After ‘Yolanda,’ Tacloban pregnancies rise
Teenager Jennalyn should have been in school. But she is now seven months pregnant and is living in with her 18-year-old jobless boyfriend in a bunkhouse for families displaced by Supertyphoon “Yolanda” (international name: Haiyan) in Tacloban City.
“At my age, I am supposed to be still in school or enjoying the life of being a teenager. But I guess, I love him or maybe I just need someone to talk to,” said 15-year-old Jennalyn (not her real name).
Her situation exemplifies what the city population office has noticed as a “pregnancy boom” among young women after Yolanda, which killed at least 2,200 people and wiped out most of the houses, especially those at the coastline, in Tacloban.
The office, however, does not have figures to support its observation.
Need for comfort
“Actually, there was this study by an NGO (nongovernment organization) that after a calamity, there was a baby boom. This could be because, (our women) need comfort not only physically but also emotionally and psychologically,” city population officer Cielito Esquibel said.
Catherine Aguilos, owner of a birthing clinic a kilometer away from the bunkhouses in Caibaan District, confirmed that the number of customers rose after Yolanda.
“Before, there were only an average of 18 deliveries in my clinic per month. Now, I have at least 30 deliveries each month,” Aguilos said.
She, however, found disturbing that many of the women are young mothers.
“I just advised them to slow it down, take some time before getting pregnant again or observe birth spacing. Having a baby (often) will not be good to their health,” Aguilos said.
Jennalyn admitted that there were times when she would ask herself if she was ready to settle down with her partner, Renato, especially since she decided to elope with him after surviving the strongest typhoon to hit landfall.
Her parents and nine siblings survived, but the family lost their house in Barangay (village) 88 in the storm surge generated by Yolanda on Nov. 8, 2013. They now live in one of the 27 bunkhouses in Caibaan, along with 512 families or 2,215 people.
Jennalyn stopped attending classes in high school, where she was on second year, because her parents lost their livelihood after the storm. Her father was a pedicab driver while her mother sold vegetables.
At the Eastern Visayas Regional Medical Center, the region’s biggest government-owned facility, the number of childbirths has almost doubled from an average of 10 a day. Almost half of the mothers are young women, according to a hospital staff member, and the youngest is 14 years old.
At present, 108 women living in the Caibaan bunkhouses are pregnant, said camp manager Rowena Paraiso. “While it is their personal decision (motherhood), what we do is to explain to them the responsibilities of being a parent,” Paraiso said.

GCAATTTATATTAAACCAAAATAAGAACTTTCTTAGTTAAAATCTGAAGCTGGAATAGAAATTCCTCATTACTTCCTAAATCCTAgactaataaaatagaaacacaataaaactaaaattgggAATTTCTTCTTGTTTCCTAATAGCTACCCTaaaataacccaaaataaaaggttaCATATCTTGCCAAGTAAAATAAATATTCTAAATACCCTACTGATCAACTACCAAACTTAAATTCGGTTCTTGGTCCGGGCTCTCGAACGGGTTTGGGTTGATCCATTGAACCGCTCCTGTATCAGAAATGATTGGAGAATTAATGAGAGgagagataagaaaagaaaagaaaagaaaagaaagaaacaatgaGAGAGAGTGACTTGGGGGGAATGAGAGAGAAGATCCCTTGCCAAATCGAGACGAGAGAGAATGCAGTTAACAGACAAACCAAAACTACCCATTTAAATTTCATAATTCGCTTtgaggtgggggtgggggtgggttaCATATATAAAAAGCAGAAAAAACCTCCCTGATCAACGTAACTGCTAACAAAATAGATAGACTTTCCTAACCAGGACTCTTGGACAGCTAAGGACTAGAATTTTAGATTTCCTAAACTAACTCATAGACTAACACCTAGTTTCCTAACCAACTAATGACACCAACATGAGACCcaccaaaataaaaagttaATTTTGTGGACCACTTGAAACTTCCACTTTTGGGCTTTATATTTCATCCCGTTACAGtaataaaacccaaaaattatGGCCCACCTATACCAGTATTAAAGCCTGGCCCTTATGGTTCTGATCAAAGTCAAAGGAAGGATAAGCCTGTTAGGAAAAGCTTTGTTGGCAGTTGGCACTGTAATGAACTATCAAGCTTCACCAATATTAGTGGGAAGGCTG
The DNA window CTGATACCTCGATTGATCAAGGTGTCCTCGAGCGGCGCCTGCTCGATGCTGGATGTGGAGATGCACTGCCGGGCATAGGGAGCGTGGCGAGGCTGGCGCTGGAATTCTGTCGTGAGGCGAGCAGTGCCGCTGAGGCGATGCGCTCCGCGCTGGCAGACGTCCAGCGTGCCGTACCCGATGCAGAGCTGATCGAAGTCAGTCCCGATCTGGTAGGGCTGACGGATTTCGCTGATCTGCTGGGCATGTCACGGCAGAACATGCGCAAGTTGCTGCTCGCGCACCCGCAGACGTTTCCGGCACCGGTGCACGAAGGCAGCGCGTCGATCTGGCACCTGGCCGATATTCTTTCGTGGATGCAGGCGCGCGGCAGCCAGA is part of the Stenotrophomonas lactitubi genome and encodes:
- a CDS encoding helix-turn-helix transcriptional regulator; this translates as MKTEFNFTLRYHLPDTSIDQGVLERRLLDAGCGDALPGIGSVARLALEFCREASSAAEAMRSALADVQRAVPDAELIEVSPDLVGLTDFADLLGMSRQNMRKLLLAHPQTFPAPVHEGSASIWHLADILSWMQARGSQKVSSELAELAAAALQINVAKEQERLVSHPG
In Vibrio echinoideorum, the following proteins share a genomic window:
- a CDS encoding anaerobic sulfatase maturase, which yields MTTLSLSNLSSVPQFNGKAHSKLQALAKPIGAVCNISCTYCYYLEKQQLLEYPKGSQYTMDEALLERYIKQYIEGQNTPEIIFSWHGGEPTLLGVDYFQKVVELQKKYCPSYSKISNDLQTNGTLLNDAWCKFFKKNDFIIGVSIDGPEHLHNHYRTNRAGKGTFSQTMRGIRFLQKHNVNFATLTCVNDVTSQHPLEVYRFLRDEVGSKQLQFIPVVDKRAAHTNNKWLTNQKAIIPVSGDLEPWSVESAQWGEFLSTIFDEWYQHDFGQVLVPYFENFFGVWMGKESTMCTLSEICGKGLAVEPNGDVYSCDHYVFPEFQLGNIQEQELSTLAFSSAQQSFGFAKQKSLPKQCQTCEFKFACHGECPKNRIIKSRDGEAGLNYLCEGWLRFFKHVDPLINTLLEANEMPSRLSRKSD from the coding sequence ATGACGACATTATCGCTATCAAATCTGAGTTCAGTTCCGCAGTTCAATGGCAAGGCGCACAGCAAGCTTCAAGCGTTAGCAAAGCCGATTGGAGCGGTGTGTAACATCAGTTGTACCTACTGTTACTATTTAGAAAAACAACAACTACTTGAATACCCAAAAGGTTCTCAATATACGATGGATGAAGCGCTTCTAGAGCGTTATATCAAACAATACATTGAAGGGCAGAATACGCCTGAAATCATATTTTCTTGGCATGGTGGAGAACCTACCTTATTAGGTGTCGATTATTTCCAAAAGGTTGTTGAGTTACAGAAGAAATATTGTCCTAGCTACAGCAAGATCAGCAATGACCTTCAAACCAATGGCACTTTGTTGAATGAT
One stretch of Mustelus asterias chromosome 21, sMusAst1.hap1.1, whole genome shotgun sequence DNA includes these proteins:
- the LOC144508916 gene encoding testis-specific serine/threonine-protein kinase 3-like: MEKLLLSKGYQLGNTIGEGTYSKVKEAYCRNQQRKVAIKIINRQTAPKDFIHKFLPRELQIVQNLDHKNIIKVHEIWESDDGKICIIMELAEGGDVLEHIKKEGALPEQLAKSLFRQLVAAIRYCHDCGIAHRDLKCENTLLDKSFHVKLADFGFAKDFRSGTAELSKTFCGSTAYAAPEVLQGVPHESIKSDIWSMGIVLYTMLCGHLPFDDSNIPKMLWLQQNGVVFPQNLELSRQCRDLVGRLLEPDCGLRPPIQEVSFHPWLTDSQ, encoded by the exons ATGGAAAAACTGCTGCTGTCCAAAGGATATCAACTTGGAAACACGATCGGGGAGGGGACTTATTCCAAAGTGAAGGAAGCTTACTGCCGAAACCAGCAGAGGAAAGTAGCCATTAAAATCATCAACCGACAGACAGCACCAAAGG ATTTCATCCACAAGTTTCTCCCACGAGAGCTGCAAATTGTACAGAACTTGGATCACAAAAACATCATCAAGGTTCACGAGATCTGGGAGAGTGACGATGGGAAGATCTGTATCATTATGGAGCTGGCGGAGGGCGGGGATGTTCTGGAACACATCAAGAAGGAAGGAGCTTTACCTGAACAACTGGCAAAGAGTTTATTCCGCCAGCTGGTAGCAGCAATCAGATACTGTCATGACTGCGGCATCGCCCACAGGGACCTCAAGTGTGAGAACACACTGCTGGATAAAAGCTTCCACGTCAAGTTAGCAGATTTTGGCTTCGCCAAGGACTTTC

Psychiatrist June Pagaduan Lopez explained that the increase in the number of pregnant women after a disaster was expected. Lopez is based in Manila but is often in Tacloban, particularly in San Jose District, to help storm survivors cope with trauma.
“Sexual aggressiveness” is noted among male survivors of a disaster, which results in the rise of pregnancy rate, Lopez said. “They have nothing much to do. Walang alak (No liquor). Walang sugal (No gambling). That is why they become sexually aggressive,” she told the Inquirer in a phone interview.
Women, especially those in their teens and early 20s, choose to elope with their partners to seek the comfort they cannot find from their parents. This apparently happened to Jennalyn.
The pregnant teenager said she knew Renato had no job when she eloped with him. She wants to have someone who would assure her that no harm would fall on her following her experience during Yolanda, she said.
Jennalyn met Renato, an evacuee from Barangay San Jose, in the Caibaan bunkhouse. A close friendship led to romance, and they eloped in February last year.
The girl is now staying in the bunkhouse unit occupied by Renato’s family in Caibaan.
The couple relies on food ration being supplied by the Department of Social Welfare and Development.
Asked if she was ready to be a mother, Jennalyn said “yes.” She, however, gave a half-smile and fear showed in her eyes.
Lopez said there is a need to educate the female survivors, especially the young women on the repercussions of having early pregnancy. Unfortunately, family planning has not been a priority in Tacloban since efforts are focused on the survivors’ immediate needs, such as housing and livelihood.
Esquibel said her office has stopped conducting family planning interventions after Yolanda. These included counseling on premarital sex, which stalled after some of the volunteers died during the typhoon, or left Leyte.
This month, the city population office will conduct a survey on each of Tacloban’s 138 barangays, including those staying in bunkhouses and temporary shelters, to determine the actual city population.
Although she is only 15, Jennalyn said she would look for a job to help put food on the table, as well as save money for her baby’s education.
“We did not finish school. It’s my wish to see my baby have a life that is better than what we have experienced,” she said.
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